Additionally, the testimony as to who was responsible for the delay in connection with the erection of the steel was conflicting. Also, the testimony concerning the installation of new elevators required the trial judge to give more credence to one party's evidence than to the other party's evidence. Hoblitzell, C & P's witness, testified that electric service to the elevators was not necessary to locate the threshholds of the elevators. But the Court found that electric service was necessary to set the new elevator doors and concluded that Knott had caused the delay by not installing electric service to the elevators.
In light of the conflicting evidence on several disputed issues of fact, we find that the district court implicitly made credibility determinations and thus the case must be remanded for proceedings consistent with this opinion.
REVERSED AND REMANDED.
Fed.R.Civ.Proc. 53 provides that the court may appoint a special master and that a reference to a master shall be the exception and not the rule. Rule 53(b) provides that a reference shall be made in a non-jury case only if there is a showing that some exceptional condition requires it; however, upon the consent of the parties, a magistrate may be designated to serve as a special master without regard to the provisions of subsection (b). See also 28 U.S.C. Sec. 636(b)(2) (judge may designate a magistrate to serve as a special master, upon the consent of the parties, without regard to Rule 53(b)). The order of reference to a master may specify or limit his powers or require the master to report upon particular issues. For the content of the reference order in this case, see infra note 2
A magistrate is subject to Rule 53 requirements on appointment of masters if the order referring the matter to the magistrate expressly provides that the reference is made under Rule 53. See Rule 53(f) of the Federal Rules of Civil Procedure. The order in this case specifically provided that the reference was made under Rule 53.
The Order referring the case to the special master provided as follows:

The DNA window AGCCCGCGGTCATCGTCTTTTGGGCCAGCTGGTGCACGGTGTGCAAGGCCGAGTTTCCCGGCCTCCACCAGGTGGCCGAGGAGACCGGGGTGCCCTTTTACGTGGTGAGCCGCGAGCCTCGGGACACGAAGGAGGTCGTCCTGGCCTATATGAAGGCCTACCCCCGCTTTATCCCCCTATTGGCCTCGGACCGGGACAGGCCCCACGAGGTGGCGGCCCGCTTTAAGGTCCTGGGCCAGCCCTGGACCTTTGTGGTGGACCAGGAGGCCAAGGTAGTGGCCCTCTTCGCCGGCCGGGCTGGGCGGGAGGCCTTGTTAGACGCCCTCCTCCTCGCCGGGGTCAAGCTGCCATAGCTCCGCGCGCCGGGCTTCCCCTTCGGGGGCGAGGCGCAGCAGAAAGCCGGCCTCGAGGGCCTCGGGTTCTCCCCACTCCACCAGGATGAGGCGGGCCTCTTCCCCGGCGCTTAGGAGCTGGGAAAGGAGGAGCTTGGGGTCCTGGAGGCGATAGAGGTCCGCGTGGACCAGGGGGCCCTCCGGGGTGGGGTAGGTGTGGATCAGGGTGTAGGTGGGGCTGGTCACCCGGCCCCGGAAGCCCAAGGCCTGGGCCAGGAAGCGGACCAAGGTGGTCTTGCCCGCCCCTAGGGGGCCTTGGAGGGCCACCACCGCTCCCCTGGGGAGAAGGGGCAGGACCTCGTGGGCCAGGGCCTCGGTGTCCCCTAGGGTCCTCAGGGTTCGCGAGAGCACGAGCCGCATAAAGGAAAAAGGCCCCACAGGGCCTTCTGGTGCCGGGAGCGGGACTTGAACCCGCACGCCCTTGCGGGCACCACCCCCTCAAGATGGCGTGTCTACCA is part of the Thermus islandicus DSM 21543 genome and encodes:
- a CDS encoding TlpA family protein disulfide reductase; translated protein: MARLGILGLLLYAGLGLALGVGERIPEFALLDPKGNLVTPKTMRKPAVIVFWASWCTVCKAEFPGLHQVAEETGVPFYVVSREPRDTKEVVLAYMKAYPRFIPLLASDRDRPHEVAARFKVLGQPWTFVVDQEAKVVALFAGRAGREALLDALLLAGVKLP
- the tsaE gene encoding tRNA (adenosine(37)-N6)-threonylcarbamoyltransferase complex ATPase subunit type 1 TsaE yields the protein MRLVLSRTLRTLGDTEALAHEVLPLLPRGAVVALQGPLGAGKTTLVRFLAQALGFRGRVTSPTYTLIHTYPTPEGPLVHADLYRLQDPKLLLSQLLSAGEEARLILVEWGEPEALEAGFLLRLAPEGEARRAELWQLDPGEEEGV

Upon stipulation of counsel, it is hereby Ordered that this action be referred to the Honorable Jerry D. Hogg, United States Magistrate, as Special Master, pursuant to the provisions of Rule 53, Federal Rules of Civil Procedure, to take and hear the evidence offered by the respective parties and to make his findings and conclusions on all issues presented and recommend the judgment to be entered thereon.
The Magistrate is authorized and empowered to do all things and to make such orders as may be required to accomplish a full hearing on all matters of fact and law in issue in this case. The Magistrate is directed to commence the hearing hereof on or about March 15, 1983, and to proceed promptly with the same. Counsel for both parties will exchange and file briefs within 14 days after the close of the hearing, and the Magistrate will provide counsel with a copy of his report within 14 days after briefs are received.
Knott did not file a motion for reconsideration or a motion for a new trial or any other post-trial motions; however, he is not required to do so in order to preserve his right to an appeal on this issue
Rule 63 of the Federal Rules of Civil Procedure provides as follows:
Rule 63. Disability of a Judge
If by reason of death, sickness, or other disability, a judge before whom an action has been tried is unable to perform the duties to be performed by the court under these rules after a verdict is returned or findings of fact and conclusions of law are filed, then any other judge regularly sitting in or assigned to the court in which the action was tried may perform those duties; but if such other judge is satisfied that he cannot perform those duties because he did not preside at the trial or for any other reason, he may in his discretion grant a new trial.
The decision in Whalen rested mainly upon an analysis of the history of Rule 63, especially the Advisory Committee on the Federal Rules of Civil Procedure meeting transcripts in which the content of Rule 63 was discussed. See Whalen v. Ford Motor Credit, supra at 275-77. Rule 63 on its face does not govern proceedings before a master.
Initially, the plaintiff requested a jury trial, and the record was not clear as to whether the jury trial had been expressly waived at the time the parties consented to a trial before the master. In response to questioning at oral argument, counsel for Knott stated that the parties had waived a jury trial in this case. The use of a master does not per se violate the Seventh Amendment right to a jury trial; but, if the master makes no factual findings or his findings are unclear, the parties must be able to present their case to the jury. Sutton v. Johnson Cotton Co., 114 F.2d 302 (4th Cir.1940) (master's report may be submitted to jury, but jury makes final determinations on issues of fact)
There is no federal rule of procedure similar to Rule 63 that applies in a case involving the death or disability of a master. See Wright & Miller, Federal Practice & Procedure Sec. 2611 (1985)